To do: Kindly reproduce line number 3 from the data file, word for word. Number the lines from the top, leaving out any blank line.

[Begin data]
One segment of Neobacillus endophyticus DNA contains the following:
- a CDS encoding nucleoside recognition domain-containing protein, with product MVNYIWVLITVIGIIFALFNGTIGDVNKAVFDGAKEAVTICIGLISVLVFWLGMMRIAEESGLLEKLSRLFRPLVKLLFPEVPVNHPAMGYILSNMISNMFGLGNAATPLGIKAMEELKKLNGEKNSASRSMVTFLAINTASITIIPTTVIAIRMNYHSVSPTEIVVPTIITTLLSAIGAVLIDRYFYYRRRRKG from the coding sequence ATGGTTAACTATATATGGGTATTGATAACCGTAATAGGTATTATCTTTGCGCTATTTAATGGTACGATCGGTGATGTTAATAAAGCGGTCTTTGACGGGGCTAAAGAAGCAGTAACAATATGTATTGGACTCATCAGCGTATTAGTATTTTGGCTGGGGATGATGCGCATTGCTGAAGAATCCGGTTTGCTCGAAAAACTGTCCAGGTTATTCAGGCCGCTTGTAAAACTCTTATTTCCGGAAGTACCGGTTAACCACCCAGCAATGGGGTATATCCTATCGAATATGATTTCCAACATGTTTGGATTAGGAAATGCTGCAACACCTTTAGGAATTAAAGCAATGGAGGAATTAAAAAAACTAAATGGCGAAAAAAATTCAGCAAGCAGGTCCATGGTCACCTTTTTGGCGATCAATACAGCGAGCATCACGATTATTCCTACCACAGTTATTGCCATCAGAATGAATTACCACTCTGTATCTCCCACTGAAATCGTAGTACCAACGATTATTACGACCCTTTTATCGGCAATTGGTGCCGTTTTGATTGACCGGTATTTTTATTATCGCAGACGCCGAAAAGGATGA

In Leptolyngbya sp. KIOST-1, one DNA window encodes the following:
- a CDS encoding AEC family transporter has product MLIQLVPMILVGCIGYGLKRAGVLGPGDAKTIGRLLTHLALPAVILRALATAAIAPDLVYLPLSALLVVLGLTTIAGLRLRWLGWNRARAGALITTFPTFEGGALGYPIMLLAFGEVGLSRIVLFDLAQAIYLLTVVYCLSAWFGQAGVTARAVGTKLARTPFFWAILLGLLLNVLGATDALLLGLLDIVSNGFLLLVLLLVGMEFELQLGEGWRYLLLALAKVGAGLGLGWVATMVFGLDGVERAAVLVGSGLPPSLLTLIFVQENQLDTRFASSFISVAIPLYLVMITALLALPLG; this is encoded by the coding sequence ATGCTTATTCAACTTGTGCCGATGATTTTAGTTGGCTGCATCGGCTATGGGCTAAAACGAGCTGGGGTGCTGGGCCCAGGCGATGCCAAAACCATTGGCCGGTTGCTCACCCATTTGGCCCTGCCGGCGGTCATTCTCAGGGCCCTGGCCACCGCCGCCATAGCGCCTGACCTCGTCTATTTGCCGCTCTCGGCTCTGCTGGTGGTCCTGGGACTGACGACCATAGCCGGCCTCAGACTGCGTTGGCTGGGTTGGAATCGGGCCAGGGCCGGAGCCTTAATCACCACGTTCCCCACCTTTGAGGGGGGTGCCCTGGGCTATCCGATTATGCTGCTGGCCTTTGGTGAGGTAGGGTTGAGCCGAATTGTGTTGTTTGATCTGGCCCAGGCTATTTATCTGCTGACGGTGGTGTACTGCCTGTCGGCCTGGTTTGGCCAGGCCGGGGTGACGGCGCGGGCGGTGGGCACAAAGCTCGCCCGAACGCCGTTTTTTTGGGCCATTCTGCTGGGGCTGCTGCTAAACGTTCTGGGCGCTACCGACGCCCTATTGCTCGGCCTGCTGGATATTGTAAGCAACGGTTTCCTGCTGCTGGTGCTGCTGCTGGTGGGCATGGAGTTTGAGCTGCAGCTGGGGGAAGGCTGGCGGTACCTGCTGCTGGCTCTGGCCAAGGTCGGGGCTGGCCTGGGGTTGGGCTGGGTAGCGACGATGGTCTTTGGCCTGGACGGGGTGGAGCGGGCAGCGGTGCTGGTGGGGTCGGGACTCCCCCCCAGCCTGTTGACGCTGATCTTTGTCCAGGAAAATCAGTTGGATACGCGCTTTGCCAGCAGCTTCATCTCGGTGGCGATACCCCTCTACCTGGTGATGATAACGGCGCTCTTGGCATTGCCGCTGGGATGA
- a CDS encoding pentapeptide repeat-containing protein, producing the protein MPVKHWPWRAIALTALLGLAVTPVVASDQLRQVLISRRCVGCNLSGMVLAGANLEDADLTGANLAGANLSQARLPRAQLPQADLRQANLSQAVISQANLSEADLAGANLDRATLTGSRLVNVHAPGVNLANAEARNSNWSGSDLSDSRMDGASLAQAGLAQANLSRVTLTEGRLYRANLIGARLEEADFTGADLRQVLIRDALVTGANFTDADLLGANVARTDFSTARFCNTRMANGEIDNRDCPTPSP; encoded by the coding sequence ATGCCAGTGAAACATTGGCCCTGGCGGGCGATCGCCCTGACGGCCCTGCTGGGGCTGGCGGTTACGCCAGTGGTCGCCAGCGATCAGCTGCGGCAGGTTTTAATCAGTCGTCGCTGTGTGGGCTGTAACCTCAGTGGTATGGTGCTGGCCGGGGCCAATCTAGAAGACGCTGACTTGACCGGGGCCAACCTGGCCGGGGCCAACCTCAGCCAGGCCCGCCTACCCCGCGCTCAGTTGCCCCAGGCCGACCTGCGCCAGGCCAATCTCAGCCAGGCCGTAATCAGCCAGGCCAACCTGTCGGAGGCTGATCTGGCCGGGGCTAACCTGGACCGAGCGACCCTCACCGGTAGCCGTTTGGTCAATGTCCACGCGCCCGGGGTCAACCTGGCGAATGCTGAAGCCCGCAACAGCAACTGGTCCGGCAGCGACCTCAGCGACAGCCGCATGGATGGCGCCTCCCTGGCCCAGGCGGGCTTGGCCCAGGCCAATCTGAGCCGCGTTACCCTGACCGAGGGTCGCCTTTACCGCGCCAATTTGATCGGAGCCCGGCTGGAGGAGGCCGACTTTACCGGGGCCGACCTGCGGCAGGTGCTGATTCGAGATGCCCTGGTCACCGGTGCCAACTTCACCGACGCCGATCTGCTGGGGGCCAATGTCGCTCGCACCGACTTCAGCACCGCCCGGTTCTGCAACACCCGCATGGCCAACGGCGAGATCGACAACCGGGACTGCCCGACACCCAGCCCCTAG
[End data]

In Leptolyngbya sp. KIOST-1, one DNA window encodes the following: